St. Petersburg Times Online: Business

Weather | Sports | Forums | Comics | Classifieds | Calendar | Movies

3 projects hold promise of change for beach

Developers and city officials see a wave of new projects reshaping the beach's personality. But some fear the new strand only will appeal to the wealthy.

AARON SHAROCKMAN
Published August 22, 2004

CLEARWATER - With $15-million now committed to a waterfront revival and developers keen to raise three grand hotels, the transformation of Clearwater Beach has started to take shape.

Already, new multimillion-dollar condominiums have altered the skyline. Road improvements have augmented the north end of the beach.

But the city's revitalization efforts have banked on upscale resorts and a lush promenade. Together, they would change the beach experience, officials promise.

Finally, both are in sight.

"The beach is extremely tired and old," said Helen Sykes, who owns the five-unit Beach House Apartment Motel near the south end of the beach. "And that's putting it nicely. We need this."

In the last two weeks, three major beach projects have accelerated toward development. Though none is finalized, if built they would overhaul the beach south of the roundabout.

BeachWalk, a city project, would make over South Gulfview Boulevard, the road that fronts the Gulf of Mexico along Clearwater Beach. Gulfview would be moved closer to the water and turned into a meandering two-lane promenade, surrounded by palm trees and brick-lined walkways. Nearly 400 parking spaces would be eliminated as part of the $15-million project, which aims to enhance the beach experience.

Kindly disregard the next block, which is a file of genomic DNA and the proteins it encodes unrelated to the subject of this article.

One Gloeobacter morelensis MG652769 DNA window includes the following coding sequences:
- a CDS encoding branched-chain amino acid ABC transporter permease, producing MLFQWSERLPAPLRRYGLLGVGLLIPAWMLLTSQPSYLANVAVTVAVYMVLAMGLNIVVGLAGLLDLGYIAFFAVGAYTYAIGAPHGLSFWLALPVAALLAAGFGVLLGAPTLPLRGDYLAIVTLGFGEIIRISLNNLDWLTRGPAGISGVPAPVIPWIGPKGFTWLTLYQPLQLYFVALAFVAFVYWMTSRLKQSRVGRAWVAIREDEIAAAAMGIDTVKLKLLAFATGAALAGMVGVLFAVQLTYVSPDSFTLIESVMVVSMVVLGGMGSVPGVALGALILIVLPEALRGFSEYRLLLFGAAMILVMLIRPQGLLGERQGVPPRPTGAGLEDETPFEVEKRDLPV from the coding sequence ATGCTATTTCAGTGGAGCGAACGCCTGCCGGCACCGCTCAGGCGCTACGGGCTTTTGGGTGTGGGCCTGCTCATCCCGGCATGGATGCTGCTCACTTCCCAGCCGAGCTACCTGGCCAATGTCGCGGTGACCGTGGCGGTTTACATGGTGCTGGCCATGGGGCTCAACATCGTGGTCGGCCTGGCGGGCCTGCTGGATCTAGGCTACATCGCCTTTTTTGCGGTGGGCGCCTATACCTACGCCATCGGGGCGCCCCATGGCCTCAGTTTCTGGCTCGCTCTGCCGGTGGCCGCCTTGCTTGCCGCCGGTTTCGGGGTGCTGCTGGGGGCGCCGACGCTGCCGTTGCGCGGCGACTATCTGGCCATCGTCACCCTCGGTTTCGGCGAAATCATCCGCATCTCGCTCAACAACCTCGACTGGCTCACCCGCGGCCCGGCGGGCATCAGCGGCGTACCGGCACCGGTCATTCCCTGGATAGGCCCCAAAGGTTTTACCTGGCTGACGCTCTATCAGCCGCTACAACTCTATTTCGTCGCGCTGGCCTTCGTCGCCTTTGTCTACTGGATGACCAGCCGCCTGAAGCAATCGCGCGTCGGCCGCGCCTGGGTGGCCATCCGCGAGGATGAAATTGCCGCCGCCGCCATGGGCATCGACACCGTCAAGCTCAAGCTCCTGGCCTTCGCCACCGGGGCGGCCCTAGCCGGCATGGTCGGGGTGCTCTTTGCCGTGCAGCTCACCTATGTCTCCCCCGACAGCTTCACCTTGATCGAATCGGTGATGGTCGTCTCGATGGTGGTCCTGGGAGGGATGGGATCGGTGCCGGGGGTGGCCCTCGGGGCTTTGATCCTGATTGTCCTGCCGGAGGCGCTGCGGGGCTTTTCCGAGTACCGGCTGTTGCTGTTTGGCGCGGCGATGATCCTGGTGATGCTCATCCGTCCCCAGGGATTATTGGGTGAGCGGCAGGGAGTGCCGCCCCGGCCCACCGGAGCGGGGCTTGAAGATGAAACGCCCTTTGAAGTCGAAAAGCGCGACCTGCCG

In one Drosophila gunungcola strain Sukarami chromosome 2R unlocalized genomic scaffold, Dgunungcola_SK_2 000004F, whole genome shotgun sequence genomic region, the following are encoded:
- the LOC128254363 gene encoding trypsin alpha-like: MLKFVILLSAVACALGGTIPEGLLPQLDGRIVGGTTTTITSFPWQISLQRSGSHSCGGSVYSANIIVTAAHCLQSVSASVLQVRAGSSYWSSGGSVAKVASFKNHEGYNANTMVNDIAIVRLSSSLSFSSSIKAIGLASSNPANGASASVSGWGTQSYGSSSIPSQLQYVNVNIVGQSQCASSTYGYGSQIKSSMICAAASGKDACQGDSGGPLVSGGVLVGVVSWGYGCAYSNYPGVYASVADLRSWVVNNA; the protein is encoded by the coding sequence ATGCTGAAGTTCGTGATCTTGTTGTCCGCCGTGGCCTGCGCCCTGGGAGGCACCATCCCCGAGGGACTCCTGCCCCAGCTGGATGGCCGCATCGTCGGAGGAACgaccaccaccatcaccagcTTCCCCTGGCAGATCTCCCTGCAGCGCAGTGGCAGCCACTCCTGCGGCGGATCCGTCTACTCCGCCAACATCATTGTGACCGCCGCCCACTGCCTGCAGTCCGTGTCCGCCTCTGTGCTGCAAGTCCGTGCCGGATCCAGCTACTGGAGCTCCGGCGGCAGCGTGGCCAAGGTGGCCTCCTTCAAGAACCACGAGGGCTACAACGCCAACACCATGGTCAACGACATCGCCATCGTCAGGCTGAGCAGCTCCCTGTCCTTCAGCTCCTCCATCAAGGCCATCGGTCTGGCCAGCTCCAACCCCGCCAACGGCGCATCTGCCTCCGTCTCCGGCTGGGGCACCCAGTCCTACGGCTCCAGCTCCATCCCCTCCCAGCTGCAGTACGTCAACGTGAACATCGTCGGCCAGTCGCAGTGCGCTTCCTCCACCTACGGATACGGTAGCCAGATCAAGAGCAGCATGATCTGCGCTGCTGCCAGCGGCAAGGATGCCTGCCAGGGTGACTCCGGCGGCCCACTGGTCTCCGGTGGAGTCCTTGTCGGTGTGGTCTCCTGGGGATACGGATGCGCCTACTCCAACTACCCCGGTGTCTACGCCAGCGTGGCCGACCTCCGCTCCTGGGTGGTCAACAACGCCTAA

Meanwhile Coronado Drive, the main street on the intracoastal side, would be widened to three lanes to help increase traffic flow.

In between the two roads, two luxury hotels hope to rise.

Just south from the roundabout would be Tony Markopoulos' proposed 350-room Clearwater Beach Resort. Spread over several Gulfview rental properties, including the Days Inn and the Spy Glass Motel, the resort would rise 14 stories and be topped with 75 condos.

City staffers had objected to the $100-million project, saying it was too massive, but a Clearwater development board sided with Markopoulos last week, and approved the resort's site plan. His project now needs approval from the City Council.